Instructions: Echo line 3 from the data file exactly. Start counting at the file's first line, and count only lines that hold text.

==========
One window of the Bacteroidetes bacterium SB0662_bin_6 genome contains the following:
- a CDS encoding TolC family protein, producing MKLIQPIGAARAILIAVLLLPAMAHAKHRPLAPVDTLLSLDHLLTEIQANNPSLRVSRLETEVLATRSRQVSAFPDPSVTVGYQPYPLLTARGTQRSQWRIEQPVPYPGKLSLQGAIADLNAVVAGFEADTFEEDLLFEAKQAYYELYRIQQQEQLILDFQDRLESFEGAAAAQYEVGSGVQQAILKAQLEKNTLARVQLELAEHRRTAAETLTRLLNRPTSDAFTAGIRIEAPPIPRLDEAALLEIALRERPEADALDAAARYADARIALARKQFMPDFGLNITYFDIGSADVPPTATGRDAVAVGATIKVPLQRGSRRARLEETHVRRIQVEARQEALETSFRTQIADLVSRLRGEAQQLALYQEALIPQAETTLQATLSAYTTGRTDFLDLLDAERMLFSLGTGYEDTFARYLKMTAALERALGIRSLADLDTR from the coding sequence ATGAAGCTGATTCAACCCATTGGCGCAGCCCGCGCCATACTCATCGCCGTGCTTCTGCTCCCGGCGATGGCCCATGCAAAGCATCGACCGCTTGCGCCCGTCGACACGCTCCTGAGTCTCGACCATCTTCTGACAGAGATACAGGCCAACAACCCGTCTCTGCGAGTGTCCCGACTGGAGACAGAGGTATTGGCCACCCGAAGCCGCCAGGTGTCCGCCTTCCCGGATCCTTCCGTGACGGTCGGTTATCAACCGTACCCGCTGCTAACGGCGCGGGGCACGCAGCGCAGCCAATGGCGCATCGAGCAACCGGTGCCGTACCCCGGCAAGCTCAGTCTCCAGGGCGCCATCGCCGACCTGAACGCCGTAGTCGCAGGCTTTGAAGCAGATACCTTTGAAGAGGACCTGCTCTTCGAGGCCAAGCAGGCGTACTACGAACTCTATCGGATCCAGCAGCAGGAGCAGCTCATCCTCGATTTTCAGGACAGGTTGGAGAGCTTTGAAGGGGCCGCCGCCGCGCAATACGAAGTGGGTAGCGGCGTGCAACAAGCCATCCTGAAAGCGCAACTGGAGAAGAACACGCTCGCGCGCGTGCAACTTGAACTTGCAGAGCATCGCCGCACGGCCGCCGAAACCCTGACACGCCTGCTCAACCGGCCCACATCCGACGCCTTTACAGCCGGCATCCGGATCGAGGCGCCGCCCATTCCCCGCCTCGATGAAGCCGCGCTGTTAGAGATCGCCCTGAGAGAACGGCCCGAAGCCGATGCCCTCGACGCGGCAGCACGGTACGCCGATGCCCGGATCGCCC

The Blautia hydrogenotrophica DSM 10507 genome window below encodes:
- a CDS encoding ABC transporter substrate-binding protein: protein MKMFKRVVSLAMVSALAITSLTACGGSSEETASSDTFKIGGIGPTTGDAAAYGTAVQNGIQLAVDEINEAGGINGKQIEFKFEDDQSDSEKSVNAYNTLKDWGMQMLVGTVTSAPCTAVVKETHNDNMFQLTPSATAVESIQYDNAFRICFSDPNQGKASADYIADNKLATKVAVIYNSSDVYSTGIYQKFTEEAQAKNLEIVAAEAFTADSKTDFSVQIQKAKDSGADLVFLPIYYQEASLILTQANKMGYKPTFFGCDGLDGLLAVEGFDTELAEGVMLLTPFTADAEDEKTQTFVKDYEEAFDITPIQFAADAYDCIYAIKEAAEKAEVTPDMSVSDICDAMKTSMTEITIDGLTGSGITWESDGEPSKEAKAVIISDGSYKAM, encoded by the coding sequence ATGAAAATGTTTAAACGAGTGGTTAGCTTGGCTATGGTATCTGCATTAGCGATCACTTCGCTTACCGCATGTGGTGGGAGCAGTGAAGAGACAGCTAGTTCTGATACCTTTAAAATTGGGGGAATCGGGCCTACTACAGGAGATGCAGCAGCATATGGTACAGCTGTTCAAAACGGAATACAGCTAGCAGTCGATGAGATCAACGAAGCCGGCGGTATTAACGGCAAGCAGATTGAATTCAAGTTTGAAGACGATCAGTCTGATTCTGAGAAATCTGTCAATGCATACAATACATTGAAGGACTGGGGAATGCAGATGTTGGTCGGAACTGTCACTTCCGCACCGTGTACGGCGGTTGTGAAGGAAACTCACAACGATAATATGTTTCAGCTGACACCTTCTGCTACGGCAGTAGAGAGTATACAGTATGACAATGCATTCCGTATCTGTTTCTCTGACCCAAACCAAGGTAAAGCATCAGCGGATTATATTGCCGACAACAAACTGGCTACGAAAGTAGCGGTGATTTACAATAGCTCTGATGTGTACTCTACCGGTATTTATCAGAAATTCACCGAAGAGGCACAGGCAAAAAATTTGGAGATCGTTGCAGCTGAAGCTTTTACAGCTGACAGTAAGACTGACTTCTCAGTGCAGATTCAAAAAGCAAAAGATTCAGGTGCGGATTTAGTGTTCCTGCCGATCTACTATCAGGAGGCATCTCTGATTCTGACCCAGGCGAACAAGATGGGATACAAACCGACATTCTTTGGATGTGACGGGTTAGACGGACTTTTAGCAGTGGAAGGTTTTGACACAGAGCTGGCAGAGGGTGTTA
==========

The Blautia hydrogenotrophica DSM 10507 genome window below encodes: